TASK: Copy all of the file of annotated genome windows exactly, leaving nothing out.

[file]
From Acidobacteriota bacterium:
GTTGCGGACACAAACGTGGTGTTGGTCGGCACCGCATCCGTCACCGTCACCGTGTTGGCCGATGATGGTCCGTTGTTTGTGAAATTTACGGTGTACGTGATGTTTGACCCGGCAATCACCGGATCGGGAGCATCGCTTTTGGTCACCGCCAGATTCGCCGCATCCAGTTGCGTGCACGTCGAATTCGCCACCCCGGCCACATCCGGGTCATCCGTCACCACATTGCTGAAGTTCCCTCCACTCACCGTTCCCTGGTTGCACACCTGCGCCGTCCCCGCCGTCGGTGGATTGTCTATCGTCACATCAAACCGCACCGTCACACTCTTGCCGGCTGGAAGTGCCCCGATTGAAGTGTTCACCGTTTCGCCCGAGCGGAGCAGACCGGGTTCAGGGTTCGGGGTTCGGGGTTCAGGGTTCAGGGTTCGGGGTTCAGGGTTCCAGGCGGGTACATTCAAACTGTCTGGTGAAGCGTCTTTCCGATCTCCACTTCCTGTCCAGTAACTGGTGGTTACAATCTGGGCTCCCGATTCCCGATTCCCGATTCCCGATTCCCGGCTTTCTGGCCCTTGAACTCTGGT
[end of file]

From Acidobacteriota bacterium:
GTTGCGGACACAAACGTGGTGTTGGTCGGCACCGCATCCGTCACCGTCACCGTGTTGGCCGATGATGGTCCGTTGTTTGTGAAATTTACGGTGTACGTGATGTTTGACCCGGCAATCACCGGATCGGGAGCATCGCTTTTGGTCACCGCCAGATTCGCCGCATCCAGTTGCGTGCACGTCGAATTCGCCACCCCGGCCACATCCGGGTCATCCGTCACCACATTGCTGAAGTTCCCTCCACTCACCGTTCCCTGGTTGCACACCTGCGCCGTCCCCGCCGTCGGTGGATTGTCTATCGTCACATCAAACCGCACCGTCACACTCTTGCCGGCTGGAAGTGCCCCGATTGAAGTGTTCACCGTTTCGCCCGAGCGGAGCAGACCGGGTTCAGGGTTCGGGGTTCGGGGTTCAGGGTTCAGGGTTCGGGGTTCAGGGTTCCAGGCGGGTACATTCAAACTGTCTGGTGAAGCGTCTTTCCGATCTCCACTTCCTGTCCAGTAACTGGTGGTTACAATCTGGGCTCCCGATTCCCGATTCCCGATTCCCGATTCCCGGCTTTCTGGCCCTTGAACTCTGGT